The Implications of Increasing Primary Care Patient Comorbidity: A Methodological Framework for Nurse Researchers across the World

Wednesday, 15 July 2009: 1:45 PM

William D. Corser, PhD, RN, NEA-BC
College of Nursing, Michigan State University, East Lansing, MI

Learning Objective 1: identify at least three major ways in which increasing primary care patient comorbidity will likely influence their subsequent health outcomes.

Learning Objective 2: analyze at least three ways in which the methodological measurement of patient comorbidity can be treated by nurse researchers for health outcomes studies.

Purpose: The construct of patient “comorbidity:” is a growing phenomenon now seen in contemporary primary care nursing settings across the world.  As an inherently “messy” study factor, comorbidity must be thoughtfully measured and treated by nurse researchers when studying  patient health outcomes.  An outcomes data set from 247 heterogenous primary care patients in the Midwestern US was used to illustrate how the manner in which primary care patients’ composite comorbidity was measured, calculated, or entered into predictive models could affect the highly significant levels of influence of comorbidity on different health outcomes.

Methods: A series of multivariate and logit predictive models were first run with blocks of comorbidity, socio-demographic, and other patient data on several psychosocial, functional, and healthcare service use outcomes.  Predictive models were then run with, and without, varied groups of patient variables on the same set of health outcomes to determine how the measured predictive influence of comorbidity changed.  The qualitative remarks from a subset of highly comorbid sample patients were then thematically analyzed to investigate the complex elements of patient’s perceived comorbidity burden.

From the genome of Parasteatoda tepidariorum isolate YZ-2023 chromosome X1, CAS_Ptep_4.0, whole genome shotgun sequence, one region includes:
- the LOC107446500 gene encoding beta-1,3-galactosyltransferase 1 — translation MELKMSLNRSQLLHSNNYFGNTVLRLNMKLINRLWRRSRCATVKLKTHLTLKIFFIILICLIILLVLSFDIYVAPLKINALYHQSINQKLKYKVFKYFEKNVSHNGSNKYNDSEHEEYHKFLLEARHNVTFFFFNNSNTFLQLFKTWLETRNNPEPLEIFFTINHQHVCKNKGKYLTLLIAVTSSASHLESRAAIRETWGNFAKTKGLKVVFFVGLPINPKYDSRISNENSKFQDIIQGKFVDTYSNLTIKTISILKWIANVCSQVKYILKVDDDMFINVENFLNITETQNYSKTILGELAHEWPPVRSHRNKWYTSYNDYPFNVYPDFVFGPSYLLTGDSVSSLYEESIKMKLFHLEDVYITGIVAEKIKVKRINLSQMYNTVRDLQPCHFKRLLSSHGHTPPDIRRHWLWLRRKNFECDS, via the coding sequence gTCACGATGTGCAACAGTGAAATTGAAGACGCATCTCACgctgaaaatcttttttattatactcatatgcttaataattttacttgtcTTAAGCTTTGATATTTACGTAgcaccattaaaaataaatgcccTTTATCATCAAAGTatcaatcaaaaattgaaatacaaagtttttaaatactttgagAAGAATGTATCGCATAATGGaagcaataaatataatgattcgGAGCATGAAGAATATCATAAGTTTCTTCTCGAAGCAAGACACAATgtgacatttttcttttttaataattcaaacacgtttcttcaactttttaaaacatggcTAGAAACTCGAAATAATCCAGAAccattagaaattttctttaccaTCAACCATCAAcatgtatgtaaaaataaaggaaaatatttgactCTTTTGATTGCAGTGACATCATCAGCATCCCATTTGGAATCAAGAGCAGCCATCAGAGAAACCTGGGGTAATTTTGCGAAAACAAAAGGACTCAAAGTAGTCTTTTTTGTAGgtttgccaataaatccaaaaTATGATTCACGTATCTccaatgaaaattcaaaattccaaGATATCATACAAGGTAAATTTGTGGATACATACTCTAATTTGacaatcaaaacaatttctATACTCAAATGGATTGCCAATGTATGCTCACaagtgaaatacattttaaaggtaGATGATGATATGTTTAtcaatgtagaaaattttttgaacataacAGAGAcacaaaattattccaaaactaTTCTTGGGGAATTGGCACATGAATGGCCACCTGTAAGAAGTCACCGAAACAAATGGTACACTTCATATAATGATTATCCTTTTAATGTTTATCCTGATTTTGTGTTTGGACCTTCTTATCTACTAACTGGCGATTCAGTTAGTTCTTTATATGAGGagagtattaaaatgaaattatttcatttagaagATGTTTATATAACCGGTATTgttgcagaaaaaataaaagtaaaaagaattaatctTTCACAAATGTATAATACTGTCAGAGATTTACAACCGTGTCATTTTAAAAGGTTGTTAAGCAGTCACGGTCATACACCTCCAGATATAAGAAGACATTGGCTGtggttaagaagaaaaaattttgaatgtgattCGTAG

Results: The statistical significance of composite patient comorbidity on numerous health outcomes was consistently demonstrated.  Both multicollinear and likely confounded relationships of patient characteristics in conjunction with initially significant comorbidity levels were demonstrated for some, but not other, patient health outcomes. 

Conclusion: The manner in which nurse researchers methodologically treat their study patients' composite comorbidity when studying their health outcomes must be carefully considered. A series of methodological implications for nurse researchers across the world striving to measure the influence of primary care patients’ increasing comorbidity will be discussed. A methodological framework depicting the fundamental measurement, weighting, and analytic complexity of comorbidity measures for future primary care outcomes research designs will be presented.